In this deep-dive analysis of Amazon (AMZN) stock, we utilize both DCF (discounted cash flow) and comparative P/E valuation models to arrive at our average twelve-month price target. We run through different scenarios based largely on margin assumptions with some historical analysis of where average industry-wide and index valuation ratios settle during periods of bear markets and recessions now that both the S&P 500 and Nasdaq have officially entered bear market territory. We then combine this with a technical analysis of Amazon to further strengthen our price target case.


  1. Company overview and history
  2. Wall Street consensus forecasts
  3. Key valuation rating metrics
  4. Peer value comparison
  5. Macroeconomic backdrop, market cycle, and sector analysis
  6. Recent news and earnings
  7. Forecast and valuation
  8. Technical analysis
  9. Executive summary, recommendation, and price target

Amazon: Company overview and history

Amazon was founded by Jeff Bezos in 1994. Amazon was listed via IPO in May 1997 and trades on the Nasdaq under the ticker AMZN. The company turned its first profit in the second half of 2001. The company has since gone on to be one of the most valuable companies in history with a market cap of over $1 trillion currently. It joined the elusive trillion-dollar club with fellow tech titans Apple (AAPL), Microsoft (MSFT) and Google (GOOGL).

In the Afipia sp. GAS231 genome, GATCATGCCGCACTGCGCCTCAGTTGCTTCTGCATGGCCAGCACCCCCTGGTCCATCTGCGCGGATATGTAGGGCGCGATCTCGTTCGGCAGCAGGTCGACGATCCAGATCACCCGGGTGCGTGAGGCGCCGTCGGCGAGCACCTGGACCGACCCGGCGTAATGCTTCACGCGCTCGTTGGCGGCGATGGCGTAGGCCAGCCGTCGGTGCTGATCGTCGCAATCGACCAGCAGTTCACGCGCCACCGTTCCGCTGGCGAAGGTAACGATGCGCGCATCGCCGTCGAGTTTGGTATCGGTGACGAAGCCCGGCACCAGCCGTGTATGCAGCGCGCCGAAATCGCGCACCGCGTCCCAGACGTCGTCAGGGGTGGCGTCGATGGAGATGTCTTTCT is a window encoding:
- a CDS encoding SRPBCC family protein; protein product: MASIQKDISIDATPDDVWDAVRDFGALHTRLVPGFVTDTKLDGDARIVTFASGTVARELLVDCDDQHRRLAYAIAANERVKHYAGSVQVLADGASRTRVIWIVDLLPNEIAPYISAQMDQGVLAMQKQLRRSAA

Amazon is engaged in the sale of consumer products and services to the retail market via a series of domestic and international websites and online stores. The company operates through three distinct segments.

North America is the original retail business that expanded from an online bookseller to a consumer conglomerate offering a huge lineup of diverse products. The international division is a copy of the North American business model but with local websites in large consumer regions such as the UK, France, Japan, etc.

Finally, Amazon also operates the growing AWS (Amazon Web Services) division, which offers cloud services to retail and corporate customers. Amazon also competes with Netflix (NFLX) through its Amazon Prime streaming service, which is part of its subscription business. This segment operates and is accounted for in both North American and International segments. 

Also read: Apple Stock Deep Dive: AAPL price target at $100 on falling 2023 revenues